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Aging is not what it used to be<br>by Tina Y. Gerber

Over the last few years, I have noted the contrast between the ‘Baby Boomer’ seniors versus the ‘Depression Era’ seniors. The main difference, in my opinion, is seniors of today want control. They want control over their lives, as well as, how they live and experience life. In my opinion, control is definitely the biggest issue. The Baby Boomers want to have a say in all areas of their lives, from what is done for them, how they will age and what they will do in their retirement years.

Baby Boomers were born between 1946 and 1964, soon after World War II, and are currently between the ages of 57 to 75. Shhhh, that’s me, don’t tell anyone. From 1946 to 1964, life experiences were completely different. The effects of the war and the great depression had started to subside, and people began to feel more optimistic about having a better future. Attitudes, behaviours and society were vastly different than the previous generation. Canada’s birthrate blossomed, due to improving economic conditions, so people had larger families. Baby Boomers worked hard to provide for their families and wanted to pave the way for a better future. They started to reject and redefine their values. Baby boomers are the wealthiest, most active group of people and have the most disposable income.

They still continue to influence and shape Canada’s economy and society, as they head into retirement years.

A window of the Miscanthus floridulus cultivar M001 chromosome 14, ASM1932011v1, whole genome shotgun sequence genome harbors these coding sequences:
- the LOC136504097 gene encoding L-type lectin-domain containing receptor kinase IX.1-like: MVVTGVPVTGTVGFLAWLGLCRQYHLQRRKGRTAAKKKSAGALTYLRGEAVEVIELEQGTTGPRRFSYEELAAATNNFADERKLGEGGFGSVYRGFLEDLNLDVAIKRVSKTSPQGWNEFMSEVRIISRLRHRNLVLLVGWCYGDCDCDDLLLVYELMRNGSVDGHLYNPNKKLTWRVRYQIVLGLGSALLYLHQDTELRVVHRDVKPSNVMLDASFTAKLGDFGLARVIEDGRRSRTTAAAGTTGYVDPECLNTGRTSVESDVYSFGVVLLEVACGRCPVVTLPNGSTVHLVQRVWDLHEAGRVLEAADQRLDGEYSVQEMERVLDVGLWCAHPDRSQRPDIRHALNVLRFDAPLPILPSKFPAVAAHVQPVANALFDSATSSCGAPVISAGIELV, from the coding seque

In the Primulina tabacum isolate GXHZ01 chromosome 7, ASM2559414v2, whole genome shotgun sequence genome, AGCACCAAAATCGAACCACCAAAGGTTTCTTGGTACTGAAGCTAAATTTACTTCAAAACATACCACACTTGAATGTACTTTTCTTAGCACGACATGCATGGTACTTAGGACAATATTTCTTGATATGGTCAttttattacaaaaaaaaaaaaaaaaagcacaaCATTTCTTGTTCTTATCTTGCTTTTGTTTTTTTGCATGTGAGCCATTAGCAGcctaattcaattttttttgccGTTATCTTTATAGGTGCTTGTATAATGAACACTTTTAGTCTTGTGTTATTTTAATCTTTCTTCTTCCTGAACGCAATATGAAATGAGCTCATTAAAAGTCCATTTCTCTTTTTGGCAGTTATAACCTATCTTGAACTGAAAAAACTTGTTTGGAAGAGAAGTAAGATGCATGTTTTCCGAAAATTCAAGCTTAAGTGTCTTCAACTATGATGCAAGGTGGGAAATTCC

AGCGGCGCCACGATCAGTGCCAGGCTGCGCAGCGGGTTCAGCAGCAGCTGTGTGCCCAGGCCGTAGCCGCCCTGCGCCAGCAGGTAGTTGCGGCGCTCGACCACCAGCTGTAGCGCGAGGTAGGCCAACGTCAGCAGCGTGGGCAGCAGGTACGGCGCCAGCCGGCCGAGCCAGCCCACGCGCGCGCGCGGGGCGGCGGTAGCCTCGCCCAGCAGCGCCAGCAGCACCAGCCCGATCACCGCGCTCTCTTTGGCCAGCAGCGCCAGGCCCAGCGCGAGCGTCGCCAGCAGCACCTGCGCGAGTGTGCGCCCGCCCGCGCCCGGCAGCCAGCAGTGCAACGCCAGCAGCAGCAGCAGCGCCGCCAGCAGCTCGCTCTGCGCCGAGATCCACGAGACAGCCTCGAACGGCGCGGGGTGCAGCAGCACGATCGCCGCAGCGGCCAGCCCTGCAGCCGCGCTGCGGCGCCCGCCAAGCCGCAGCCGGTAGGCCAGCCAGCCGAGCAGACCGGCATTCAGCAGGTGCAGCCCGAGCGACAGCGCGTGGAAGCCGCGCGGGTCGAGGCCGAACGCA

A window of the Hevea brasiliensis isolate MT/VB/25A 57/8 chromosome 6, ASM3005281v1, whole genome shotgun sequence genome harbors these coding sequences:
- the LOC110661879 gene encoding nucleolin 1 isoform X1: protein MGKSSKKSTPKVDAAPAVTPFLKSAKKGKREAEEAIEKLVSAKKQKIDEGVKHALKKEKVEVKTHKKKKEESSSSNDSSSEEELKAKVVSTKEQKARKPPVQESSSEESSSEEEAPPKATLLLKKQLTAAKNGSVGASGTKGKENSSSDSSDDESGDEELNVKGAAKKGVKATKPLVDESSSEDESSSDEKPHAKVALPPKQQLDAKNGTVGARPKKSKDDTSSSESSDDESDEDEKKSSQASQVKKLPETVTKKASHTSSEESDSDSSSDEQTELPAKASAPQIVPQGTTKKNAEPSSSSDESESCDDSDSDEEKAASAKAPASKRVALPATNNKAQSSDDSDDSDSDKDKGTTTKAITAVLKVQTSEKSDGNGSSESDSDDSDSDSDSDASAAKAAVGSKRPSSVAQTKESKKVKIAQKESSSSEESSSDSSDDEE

Today’s Baby Boomers want to maintain the best quality of life for as long as possible, they pay attention to lifestyle, investments, diet and other interventions. They want to extend and increase the quality of their lives but aging comfortably has become a major concern. It would be amazing if we all had an incredible quality of life, and could drift off to sleep and die peacefully at 101. Sadly, this rarely occurs. This generation is living longer but experiencing higher rates of obesity, diabetes, high cholesterol and hypertension.

Whether you are part of the Depression Era, Baby Boomer, Generation X, Centennial or Generation Y, it is important to keep fit and follow healthy guidelines. Let’s all age gracefully together. Everyone deserves to live a full and active life. Staying active keeps the mind and body sharp. Exercise regularly, whether playing sports, going for walks, or doing simple exercises from your chair. Get enough sleep, eat a healthy diet with lots of fruit, nuts and vegetables; avoid sugar and processed or starchy foods. Breathe deeply; quietly reflect and relax; and if your inclined to, pray to God, as all this will calm the body and mind to enhance your immune system. Remember, keep your brain active and stick to a daily routine.

Life, in general, can be exciting and empowering, whether you are young or young at heart. Happy New Year’s.

#health #columnist #Seniors #tinaygerber #column

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